"DemoFall 2007: Most memorable of future tech"
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CNET News Video
CNET News Video
DemoFall 2007: Most memorable of future tech
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>> Hi this is Rafe Needleman from Webware.com.
>> And I'm Erica Ogg from CNETNews.com.
>> We are at DemoFall in San Diego; a conference where 70 new products and startups are being introduced. We've looked at nearly all of these companies and have come up with our best awards from the most interesting products and companies. Erica let's start with you on that.
>> Okay. So the first stop is FeedHub and this gets the award for Solving a Problem that we Actually Have. Basically it takes all the information you get via RSS, and it whittles it down to the stuff that you actually read. It looks at the sources that you read; you can drop sources, you can tweak it as you go, so basically it's customized information that you actually want.
>> Great. I'm gonna give the Sticking it to the Man award to Dimdim which makes a conference and screen touring product much like WebEx or Go to Meeting; but it's open source, it's free, it's very flexible, and for anyone who's paying whatever it is per month to a paid conferencing system, seriously check out Dimdim and other products like it.
>> Okay so the next stop is the product most likely soon to show up on the home shopping network.
>> Oh no.
>> Yes. Vyro makes a personal input pod that's a biosensor that is connected by a Bluetooth to your cell phone, and basically it's casual gaming where the object is to relax. So there are two games that you get ahead by becoming more calm.
>> Sounds kind of intuitive.
>> It really does.
>> Now how much do you expect to pay for this on an increscent [assumed spelling]?
>> I would say two easy payments of $9.99.
>> Okay I'll look for that. That sounds like a good gift.
>> Okay my next award is to the company most likely to make money and that's Phreesia. Now this is a very interesting product. It replaces the clipboard in a doctor's waiting room with a touch sensitive tablet. When I first saw this I felt that there was no way this product could succeed because doctors would have to pay for it and then I found out it's free to doctors. It solves a real problem of collecting electronically information that they need to have, doctors don't have to pay for it and the company will make money because they serve advertisements after the interviewing process is done. Pharmaceuticals and insurance companies would love to reach the captive audience in the waiting room and this product does a very good job of that.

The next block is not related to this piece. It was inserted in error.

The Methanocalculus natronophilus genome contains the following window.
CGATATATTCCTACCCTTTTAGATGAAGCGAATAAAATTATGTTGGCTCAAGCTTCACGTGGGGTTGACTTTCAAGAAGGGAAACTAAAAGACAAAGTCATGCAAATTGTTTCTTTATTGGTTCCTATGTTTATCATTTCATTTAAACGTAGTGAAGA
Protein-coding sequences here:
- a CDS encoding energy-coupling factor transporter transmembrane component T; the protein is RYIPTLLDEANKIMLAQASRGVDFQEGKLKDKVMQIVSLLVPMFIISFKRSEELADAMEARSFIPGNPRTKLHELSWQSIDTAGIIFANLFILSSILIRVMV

>> Next up is a product that gets the creepiest award from us. It's called the Pudding and it's from Pudding Media and it's a service that allows you to make free phone calls on the web as long as you let them listen in on what you're talking about. So it analyzes the key words in your conversations and then serves up ads for you to see that are relevant to what you've been cursed about.
>> Not only is it creepy it does not work for me. I was talking about coming down to San Diego, eating some Mexican food, making a trip to the post office. I got ads for ice rinks and hockey.
>> Perfect. So creepy and effective. A great combination. Finally we have the coolest product here that's not ecology basis, which is Motion VSP's new product Fix My Movie. This product takes blocky, pixilated cell phone videos and magically, like you see on television, makes them into higher, quality, sharp, less jumpy videos. It can also take a video of a still scene, and from that video over time make a very high quality still frame still image. This company has been working on this problem for a very long time; it's military-derived technology and I'm really glad to see it finally reach the consumer. So those are our top products from the Demo Conference and some not so top products. I'm Rafe Needleman from Webware.
>> And I'm Erica Ogg.
>> And we'll see you at the next Demo Conference.
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